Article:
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Published In: North American Flora 23(2): 96–106. 1928. (N. Amer. Fl.) Name publication detailView in Biodiversity Heritage Library
 

Project Name Data (Last Modified On 7/9/2009)
Acceptance : Accepted
Project Data     (Last Modified On 7/22/2009)

 

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7. Acaciella Britton & Rose (acacia)

About 15 species, North America to South America, most diverse in Mexico.

As traditionally circumscribed, Acacia Mill. is the largest genus in the subfamily Mimosoideae, comprising about 1,350 species widely distributed in the tropics and warm-temperate regions of the world, and divisible into three large subgenera. Beginning in the 1960s, systematists studying variation in overall morphology, pollen morphology, and phytochemistry began making a case for separation of three or more groups from within Acacia as separate genera. These proposals were not accepted widely by the botanical community. With the advent of molecular studies on the mimosoid legumes, it became clear that these three large groups were more closely related to other genera of Mimosoideae than to each other. However, because of the complexity of the relationships involved and the inadequate number of species in this massive group sampled for molecular work to date, details of how these lineages should be classified remain unresolved (Miller and Bayer, 2003). Luckow et al. (2003) and Maslin et al. (2003) reviewed the studies published to that time that provided evidence for the breakup of Acacia, and they advocated the recognition of five to seven total genera, with four of these containing species native to the New World.

With the growing concern that three or more genera would be recognized in place of Acacia in the broad sense, botanists began to discuss which of the major lineages should retain the name Acacia and which should receive other names. This is of more than taxonomic importance, as numerous species in the overall group are cultivated around the world as ornamentals, for timber, and for various other uses. The thought that, regardless of which group remained under the well-known name Acacia, a large number of species would have to be renamed under other, more obscure generic epithets caused lengthy and heated nomenclatural discussions internationally. In the strict sense, the name Acacia was first typified to represent a group of about 160 species of nearly worldwide occurrence. However, Orchard and Maslin (2003) formally proposed that the name Acacia be conserved with the type species of A. penninervis Sieber ex DC., which belongs to a mostly Australian group traditionally known as Acacia subgenus Phyllodineae (DC.) Ser. They argued that because this represents by far the largest discrete assemblage (about 960 species) within the overall group, fixing the name Acacia on it would result in the fewest required transfers of species to other genera when Acacia is dismembered into more natural, smaller genera. After committees under the auspices of the International Association of Plant Taxonomists reviewed the proposal and gave it their tentative blessing, it received lengthy discussion during the nomenclatural session at the most recent International Botanical Congress, held in 2005 in Vienna, Austria. There the delegates voted to formally approve the proposal. The result of this nomenclatural conservation is that the generic name Acacia becomes associated with a group of about 960 mostly Australian species formerly called subgenus Phyllodineae (DC.) Ser., including most of the species widely cultivated in warmer parts of the world.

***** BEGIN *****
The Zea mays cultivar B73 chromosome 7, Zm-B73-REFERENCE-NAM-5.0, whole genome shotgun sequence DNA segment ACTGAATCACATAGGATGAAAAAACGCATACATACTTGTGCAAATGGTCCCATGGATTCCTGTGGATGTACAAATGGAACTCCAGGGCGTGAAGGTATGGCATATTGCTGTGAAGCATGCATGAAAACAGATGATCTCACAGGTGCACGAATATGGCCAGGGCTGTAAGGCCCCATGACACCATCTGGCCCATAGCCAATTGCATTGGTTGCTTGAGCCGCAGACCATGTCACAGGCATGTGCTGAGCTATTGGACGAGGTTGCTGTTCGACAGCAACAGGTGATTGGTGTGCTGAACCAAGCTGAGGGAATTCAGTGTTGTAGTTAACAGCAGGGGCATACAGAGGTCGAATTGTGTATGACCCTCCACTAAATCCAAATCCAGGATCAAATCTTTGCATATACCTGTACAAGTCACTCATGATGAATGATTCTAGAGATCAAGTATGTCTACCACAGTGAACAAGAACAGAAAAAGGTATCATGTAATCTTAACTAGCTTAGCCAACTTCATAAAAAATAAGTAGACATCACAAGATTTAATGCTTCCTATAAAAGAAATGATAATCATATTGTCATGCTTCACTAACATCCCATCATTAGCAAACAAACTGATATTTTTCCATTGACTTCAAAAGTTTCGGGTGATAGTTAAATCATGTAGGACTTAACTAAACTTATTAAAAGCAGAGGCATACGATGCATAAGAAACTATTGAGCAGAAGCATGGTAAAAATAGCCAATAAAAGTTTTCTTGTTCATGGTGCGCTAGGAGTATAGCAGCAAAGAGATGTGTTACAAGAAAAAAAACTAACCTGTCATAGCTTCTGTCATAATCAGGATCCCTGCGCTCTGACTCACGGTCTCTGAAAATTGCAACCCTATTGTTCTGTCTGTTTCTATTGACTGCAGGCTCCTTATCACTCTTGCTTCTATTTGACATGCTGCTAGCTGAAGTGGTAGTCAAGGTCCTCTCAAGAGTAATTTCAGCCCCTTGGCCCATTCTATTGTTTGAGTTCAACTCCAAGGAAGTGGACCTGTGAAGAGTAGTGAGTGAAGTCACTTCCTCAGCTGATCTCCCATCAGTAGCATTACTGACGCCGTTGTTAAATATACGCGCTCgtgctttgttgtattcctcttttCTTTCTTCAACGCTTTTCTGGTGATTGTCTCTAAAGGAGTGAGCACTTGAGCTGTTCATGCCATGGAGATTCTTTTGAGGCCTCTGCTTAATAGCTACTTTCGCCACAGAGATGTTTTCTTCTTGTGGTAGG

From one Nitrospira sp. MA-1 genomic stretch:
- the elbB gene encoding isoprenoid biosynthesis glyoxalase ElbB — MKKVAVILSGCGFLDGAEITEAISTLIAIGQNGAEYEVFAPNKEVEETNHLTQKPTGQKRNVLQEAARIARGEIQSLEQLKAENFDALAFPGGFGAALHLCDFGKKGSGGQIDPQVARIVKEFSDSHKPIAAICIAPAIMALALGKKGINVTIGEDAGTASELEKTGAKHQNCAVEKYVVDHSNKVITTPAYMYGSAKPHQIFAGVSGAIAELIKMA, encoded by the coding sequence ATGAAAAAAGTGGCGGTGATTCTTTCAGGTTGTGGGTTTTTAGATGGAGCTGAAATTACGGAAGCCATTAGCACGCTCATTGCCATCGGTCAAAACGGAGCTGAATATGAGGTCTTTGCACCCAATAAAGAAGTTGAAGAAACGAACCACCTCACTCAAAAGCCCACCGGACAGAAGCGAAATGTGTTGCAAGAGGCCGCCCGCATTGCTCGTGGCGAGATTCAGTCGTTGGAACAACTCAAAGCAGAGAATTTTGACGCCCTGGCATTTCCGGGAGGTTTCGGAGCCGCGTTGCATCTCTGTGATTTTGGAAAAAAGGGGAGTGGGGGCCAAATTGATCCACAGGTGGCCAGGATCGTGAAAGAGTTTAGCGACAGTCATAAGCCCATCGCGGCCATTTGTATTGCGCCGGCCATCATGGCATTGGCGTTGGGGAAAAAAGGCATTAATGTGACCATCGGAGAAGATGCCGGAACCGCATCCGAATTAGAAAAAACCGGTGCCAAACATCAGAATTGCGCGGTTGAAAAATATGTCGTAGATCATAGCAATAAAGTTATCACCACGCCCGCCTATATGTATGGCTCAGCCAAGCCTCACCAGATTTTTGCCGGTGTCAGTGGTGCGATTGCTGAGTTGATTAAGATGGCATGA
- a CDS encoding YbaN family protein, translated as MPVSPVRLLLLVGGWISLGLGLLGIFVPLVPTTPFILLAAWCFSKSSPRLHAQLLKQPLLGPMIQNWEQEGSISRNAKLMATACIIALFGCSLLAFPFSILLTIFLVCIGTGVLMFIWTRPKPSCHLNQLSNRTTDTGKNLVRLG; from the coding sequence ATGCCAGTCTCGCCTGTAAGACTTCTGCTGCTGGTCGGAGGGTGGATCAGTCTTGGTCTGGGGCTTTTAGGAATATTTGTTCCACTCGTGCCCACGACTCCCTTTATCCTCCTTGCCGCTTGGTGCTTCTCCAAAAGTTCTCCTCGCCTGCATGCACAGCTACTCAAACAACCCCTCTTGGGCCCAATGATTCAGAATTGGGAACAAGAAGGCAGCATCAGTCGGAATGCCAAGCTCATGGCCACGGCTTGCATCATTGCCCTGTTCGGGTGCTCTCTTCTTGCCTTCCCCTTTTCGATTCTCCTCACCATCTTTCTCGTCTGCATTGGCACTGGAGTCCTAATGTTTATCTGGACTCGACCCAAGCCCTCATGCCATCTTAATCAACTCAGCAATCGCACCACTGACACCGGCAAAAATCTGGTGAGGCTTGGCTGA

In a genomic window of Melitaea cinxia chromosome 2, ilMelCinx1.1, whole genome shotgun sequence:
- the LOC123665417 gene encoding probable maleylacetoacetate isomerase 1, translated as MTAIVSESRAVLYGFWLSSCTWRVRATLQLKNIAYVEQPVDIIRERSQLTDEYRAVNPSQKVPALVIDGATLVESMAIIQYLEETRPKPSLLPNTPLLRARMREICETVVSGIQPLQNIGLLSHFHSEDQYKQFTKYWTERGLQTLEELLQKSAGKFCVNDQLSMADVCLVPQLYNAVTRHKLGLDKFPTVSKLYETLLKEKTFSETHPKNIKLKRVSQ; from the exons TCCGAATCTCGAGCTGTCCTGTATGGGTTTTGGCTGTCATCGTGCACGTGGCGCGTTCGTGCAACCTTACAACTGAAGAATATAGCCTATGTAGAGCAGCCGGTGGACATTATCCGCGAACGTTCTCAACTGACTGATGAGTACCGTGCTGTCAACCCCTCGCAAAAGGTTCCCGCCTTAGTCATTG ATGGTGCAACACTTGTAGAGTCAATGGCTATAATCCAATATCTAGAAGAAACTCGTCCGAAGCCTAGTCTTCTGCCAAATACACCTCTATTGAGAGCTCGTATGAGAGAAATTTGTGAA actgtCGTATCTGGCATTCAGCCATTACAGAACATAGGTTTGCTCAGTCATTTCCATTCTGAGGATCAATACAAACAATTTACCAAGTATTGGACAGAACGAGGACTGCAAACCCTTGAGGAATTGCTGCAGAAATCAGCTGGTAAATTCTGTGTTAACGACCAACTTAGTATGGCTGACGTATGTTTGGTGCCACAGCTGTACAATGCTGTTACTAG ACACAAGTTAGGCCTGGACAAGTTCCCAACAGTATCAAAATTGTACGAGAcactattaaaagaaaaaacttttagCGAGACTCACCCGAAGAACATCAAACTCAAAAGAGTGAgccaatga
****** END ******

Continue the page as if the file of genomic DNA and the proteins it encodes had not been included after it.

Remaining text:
The studies of Luckow et al. (2003), Maslin et al. (2003), and Miller and Bayer (2003) supported the transfer of the A. angustissima complex, traditionally called Acacia subgenus Aculeiferum Vassal section Filicinae Vassal, to the genus Acaciella. However, aside from confirming that this group is distinct from other American acacias, none of these workers was able to provide strong evidence for a close relationship with any particular group within the mimosoid legumes. Further research will be necessary to resolve this issue. Acaciella is notable for the absence of spines, thorns, prickles, and rachis glands, the presence of dehiscent fruits, seeds lacking an endosperm and an aril, and details of pollen ultrastructure and morphology.

 
 
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